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After city finds high lead levels, Lightfoot pauses water meter installation

The mayor reassured residents drinking water was still safe

Lake Michigan in Chicago.
Shutterstock

After receiving concerning new data, Mayor Lori Lightfoot halted Chicago’s smart water meter installation program, she announced Tuesday.

City testing found that lead levels rose in 22 percent of homes with new water meters. About 7 percent of homes had levels above federal guidelines for drinking water.

Lightfoot reassured residents that the city’s water was safe and no resident at the affected homes had an elevated blood lead level. The city’s heath department automatically receives results from doctors and labs, and nothing suggests that the water in Chicago is unsafe for residents, Lightfoot said. Plus, water is tested constantly at treatment plants and lead hasn’t been detected there either.

“To ensure that continues to be the case, I have directed the Water Department to stop installing water meters until further notice,” Lightfoot said in a statement. “We are actively working to determine the cause of the increase seen in the latest data, and evaluating our options for reducing water lead levels in impacted homes.”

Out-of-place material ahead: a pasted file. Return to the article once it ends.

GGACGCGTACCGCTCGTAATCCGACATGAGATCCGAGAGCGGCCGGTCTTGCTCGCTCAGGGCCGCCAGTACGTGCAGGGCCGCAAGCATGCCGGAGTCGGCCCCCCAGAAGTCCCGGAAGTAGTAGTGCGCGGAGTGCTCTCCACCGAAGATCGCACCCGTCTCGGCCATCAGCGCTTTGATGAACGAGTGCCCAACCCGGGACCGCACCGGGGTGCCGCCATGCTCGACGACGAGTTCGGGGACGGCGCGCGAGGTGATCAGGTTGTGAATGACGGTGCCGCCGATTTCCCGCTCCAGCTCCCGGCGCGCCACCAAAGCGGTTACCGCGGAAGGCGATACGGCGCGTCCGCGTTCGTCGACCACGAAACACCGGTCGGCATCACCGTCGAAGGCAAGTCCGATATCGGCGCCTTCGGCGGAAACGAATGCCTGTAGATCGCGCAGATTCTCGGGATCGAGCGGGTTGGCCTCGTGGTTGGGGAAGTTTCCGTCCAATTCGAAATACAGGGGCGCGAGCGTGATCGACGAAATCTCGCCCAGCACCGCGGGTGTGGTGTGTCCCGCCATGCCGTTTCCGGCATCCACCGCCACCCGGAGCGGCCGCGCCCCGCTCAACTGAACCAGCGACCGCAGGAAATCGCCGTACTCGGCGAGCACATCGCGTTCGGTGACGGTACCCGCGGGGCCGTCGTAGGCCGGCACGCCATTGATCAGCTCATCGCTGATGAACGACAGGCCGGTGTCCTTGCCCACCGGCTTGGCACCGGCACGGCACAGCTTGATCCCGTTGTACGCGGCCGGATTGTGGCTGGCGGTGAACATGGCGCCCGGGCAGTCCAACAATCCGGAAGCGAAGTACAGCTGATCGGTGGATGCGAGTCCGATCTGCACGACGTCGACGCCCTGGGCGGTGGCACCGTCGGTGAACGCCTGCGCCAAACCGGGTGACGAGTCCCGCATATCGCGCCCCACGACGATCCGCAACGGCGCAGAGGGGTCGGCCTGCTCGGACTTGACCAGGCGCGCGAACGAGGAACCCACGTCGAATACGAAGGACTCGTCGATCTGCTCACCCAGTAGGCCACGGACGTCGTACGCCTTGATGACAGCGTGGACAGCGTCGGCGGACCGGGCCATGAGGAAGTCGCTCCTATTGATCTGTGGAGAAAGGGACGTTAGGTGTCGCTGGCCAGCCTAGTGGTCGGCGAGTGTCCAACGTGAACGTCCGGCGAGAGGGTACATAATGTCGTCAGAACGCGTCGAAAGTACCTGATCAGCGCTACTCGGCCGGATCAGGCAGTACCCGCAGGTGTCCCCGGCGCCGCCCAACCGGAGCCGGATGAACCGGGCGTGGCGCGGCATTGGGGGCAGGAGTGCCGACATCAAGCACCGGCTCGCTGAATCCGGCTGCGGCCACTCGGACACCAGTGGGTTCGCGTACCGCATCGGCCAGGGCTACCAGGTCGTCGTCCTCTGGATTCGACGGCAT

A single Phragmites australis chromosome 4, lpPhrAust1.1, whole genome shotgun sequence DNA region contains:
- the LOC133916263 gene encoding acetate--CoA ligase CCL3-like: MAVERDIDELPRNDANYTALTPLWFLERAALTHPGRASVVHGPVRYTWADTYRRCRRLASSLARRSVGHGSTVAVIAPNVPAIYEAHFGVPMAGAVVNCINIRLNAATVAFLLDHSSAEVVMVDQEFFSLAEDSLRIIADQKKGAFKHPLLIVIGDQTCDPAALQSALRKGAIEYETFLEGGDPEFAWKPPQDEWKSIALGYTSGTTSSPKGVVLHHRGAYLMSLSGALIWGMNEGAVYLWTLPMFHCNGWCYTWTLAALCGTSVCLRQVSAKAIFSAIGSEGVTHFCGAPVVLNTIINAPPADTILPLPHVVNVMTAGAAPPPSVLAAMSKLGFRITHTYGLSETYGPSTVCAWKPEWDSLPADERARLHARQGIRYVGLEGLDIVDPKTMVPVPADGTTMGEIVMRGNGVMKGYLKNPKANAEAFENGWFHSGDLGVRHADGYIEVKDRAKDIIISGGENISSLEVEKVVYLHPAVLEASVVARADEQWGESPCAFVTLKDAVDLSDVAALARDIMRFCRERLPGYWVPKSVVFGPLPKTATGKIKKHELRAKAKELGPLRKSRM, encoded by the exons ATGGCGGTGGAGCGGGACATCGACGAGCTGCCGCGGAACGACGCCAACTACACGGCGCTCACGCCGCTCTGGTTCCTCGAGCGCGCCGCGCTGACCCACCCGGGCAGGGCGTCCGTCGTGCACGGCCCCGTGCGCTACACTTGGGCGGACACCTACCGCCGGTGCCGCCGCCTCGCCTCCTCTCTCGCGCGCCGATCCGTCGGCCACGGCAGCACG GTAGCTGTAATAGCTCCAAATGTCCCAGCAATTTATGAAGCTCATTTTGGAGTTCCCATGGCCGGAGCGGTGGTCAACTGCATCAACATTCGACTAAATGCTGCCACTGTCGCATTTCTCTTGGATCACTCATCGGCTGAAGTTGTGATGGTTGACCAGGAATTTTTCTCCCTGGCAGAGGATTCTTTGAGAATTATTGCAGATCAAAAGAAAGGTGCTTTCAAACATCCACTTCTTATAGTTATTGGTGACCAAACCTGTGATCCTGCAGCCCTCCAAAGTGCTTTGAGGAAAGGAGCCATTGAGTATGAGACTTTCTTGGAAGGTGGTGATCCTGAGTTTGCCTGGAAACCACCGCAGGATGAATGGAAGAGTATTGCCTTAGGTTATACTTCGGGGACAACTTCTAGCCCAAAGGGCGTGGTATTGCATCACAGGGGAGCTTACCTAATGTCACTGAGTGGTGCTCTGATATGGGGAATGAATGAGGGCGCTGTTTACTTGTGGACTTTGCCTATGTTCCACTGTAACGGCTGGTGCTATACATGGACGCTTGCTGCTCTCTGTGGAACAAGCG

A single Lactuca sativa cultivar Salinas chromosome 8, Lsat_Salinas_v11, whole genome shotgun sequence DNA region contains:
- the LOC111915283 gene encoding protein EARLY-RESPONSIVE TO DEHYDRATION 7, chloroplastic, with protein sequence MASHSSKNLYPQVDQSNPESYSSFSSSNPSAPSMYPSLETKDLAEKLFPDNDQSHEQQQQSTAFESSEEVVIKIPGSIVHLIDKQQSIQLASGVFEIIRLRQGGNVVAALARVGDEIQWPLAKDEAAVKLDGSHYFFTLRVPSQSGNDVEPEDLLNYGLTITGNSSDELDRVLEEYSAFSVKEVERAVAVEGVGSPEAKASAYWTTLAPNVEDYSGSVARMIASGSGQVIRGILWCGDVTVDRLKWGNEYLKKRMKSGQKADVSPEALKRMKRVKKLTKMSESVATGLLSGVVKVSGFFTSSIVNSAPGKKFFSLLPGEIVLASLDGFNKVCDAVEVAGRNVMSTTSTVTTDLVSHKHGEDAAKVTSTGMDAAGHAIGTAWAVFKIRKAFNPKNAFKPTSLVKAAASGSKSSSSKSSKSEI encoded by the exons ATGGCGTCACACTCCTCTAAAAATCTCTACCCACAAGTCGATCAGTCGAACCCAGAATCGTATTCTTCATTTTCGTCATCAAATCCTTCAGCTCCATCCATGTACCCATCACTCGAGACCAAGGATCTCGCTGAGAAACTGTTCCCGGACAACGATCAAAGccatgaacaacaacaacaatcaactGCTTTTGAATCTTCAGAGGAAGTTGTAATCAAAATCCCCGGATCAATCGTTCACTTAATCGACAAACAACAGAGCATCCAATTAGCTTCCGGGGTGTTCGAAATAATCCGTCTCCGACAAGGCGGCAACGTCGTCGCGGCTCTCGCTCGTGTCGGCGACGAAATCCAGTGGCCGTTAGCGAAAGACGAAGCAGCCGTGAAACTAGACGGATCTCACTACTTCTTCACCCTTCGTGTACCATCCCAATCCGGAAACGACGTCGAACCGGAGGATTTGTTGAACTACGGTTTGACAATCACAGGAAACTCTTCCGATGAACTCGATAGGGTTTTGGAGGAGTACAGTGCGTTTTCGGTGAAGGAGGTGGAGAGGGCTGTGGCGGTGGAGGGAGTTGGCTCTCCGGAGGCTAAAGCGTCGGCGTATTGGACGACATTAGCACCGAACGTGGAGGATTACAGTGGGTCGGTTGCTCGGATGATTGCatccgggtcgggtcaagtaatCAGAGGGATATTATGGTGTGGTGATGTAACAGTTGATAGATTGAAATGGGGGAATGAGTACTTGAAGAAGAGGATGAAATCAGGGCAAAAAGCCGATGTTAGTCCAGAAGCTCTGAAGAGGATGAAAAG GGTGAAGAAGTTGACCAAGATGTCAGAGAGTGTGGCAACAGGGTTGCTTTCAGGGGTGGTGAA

In 2013 and 2016, the city launched studies to explore the impact of water main construction and meter installation on residential lead levels. At the time, the results didn’t prove a correlation between new meters and higher lead levels, but with more data from this year Lightfoot has decided to be more cautious. For now, no homes will get new meters until the city is able to figure out what caused the spike in lead contamination levels.

The Emanuel administration for years insisted that lead levels were safe. Until a Chicago Tribune report last year showed brain-damaging levels of lead in hundreds of homes that were tested.

Residents with meters can register to receive a free filter set and get their water tested by calling 311. More information about the water meter program and testing can be found on the water department’s website.